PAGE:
• http://pulse.yahoo.com/_ESU2VFZHEUTQEPJ7AWSN7ODBPQ Emac2

    That extra 7% is even bigger then it seem when it represents a 50% increase in throws to running backs (21% vs 14%)

    The fact the league is at about 20%, Haley is at 21% and the Steelers are at 14% means the title probably should have been about Haley bringing a little more normalcy to the Steelers offence. The only outlier in the equation is the Steelers.

  • SteelersDepot

    You can predict injuries? What about lottery numbers?

  • dgh57

    How will both Rainey and Batch be used in Haleys offense? Both seem like similar backs.
    When Batch was drafted I thought he was the back they throw to after Moore was gone. Now
    we have Rainey. Then of course the other backs.

    Great article! Gives me hope for a improved offense this season and makes me even more anxious for this season to START!!!

  • SteelersBall

    Interesting article. I am more interested in what the championship teams do as opposed to what all the teams do on average. In other words, attempting to be like the average team is not a good idea (I know you are not suggesting that). If there are 3 WR, 1 TE, and 1Rb = 5 ball catchers then equal distribution is 20% each. So the RB get 20 % of the catches plus the touches when running the ball. Seems to me that throwing the ball 20% of the time to the RBs is too much, given that the RB also run the ball. Wonder what the league average is for running backs touching the ball (catches and runs). Ditto for the championship teams concerning how often their RB touch the ball. Maybe there is no difference between the winners and losers.

  • JAY STEW

    I BLAME BEN AND ARIENS FOR THE STEELERS POOR GAME MANAGEMENT ALSO BEN IS A JOCK AND NOT A STUDENT OF THE GAME

  • Wdmason

    Maybe our backs can catch more passes if they arent needed to block on every play.

  • Dave

    No guarantee that Batch makes the final 53, IMO.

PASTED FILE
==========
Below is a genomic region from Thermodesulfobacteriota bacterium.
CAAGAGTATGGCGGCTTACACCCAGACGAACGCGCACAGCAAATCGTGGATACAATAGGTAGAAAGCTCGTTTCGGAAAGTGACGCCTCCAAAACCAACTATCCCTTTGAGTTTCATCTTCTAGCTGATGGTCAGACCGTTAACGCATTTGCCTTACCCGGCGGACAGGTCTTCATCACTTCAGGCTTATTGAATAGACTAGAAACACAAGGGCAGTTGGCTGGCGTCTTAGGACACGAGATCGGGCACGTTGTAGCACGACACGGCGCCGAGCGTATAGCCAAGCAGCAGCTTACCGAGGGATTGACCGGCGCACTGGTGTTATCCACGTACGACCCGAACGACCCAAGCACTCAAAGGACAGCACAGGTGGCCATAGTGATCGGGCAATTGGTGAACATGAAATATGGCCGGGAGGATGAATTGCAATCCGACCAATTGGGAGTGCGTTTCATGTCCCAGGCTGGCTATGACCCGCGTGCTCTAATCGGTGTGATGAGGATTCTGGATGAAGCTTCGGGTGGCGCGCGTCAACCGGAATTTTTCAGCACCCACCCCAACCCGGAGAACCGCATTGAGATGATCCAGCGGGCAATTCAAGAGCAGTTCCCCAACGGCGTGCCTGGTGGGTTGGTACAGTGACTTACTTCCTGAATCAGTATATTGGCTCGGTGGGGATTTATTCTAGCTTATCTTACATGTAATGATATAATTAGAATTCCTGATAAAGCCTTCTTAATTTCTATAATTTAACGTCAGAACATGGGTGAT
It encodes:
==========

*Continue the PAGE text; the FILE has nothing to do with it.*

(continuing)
• SteelersBall

    Yes that Seems reasonable

  • PoKey21

    Good thoughts JB, I do believe Heath does need to be utilized more. Good thoughts about Ben. And I think it may be a potential issue between him and Haley. at least a few ruffled feathers.

    Not only has Miller been underutilized, I believe we have wasted a lot of Mendenhalls talents also. When he came into the league he was only 20. We had him running up the middle instead of throwing a swing pass to him or even letting him run a route. When or if he did Ben never got him the ball. Hi first 3 years in the league (excluding his rookie year) his reception total has went down. In 2009, his first full year he had 260 receiving yards with a 10YPC! both stats decreased in 2010 and 2011.

  • Jprankster2005

    This is why I think we can be a better team with Haley, Less QB sacks….. And that number should def. drop with the OL we got now….. And I think Rainey and Batch if healthy can make some big plays…… I can’t wait till the season……. I was wondering in Haley’s offense did they use a FB much? Just wondering if our FB will even make the team……. I like the TE’s would of loved a more of an upgrade like Fleener or Egnew but they added a TE so that’s all that matters and one that can block as well…….

  • Jprankster2005

    Wallace better get that long term contract before he get’s injured then lol….. Any player can have a season ending injury at anytime…… It’s just the nature of the game…… Especially CBs with ACL’s and Knee and Achilles injurys… Because they plant there feet alot and sometimes it’s just the wrong way…… As well as WR and all RB’s and mostly all positons…. But I don’t know how u can predict something…. That’s just stupid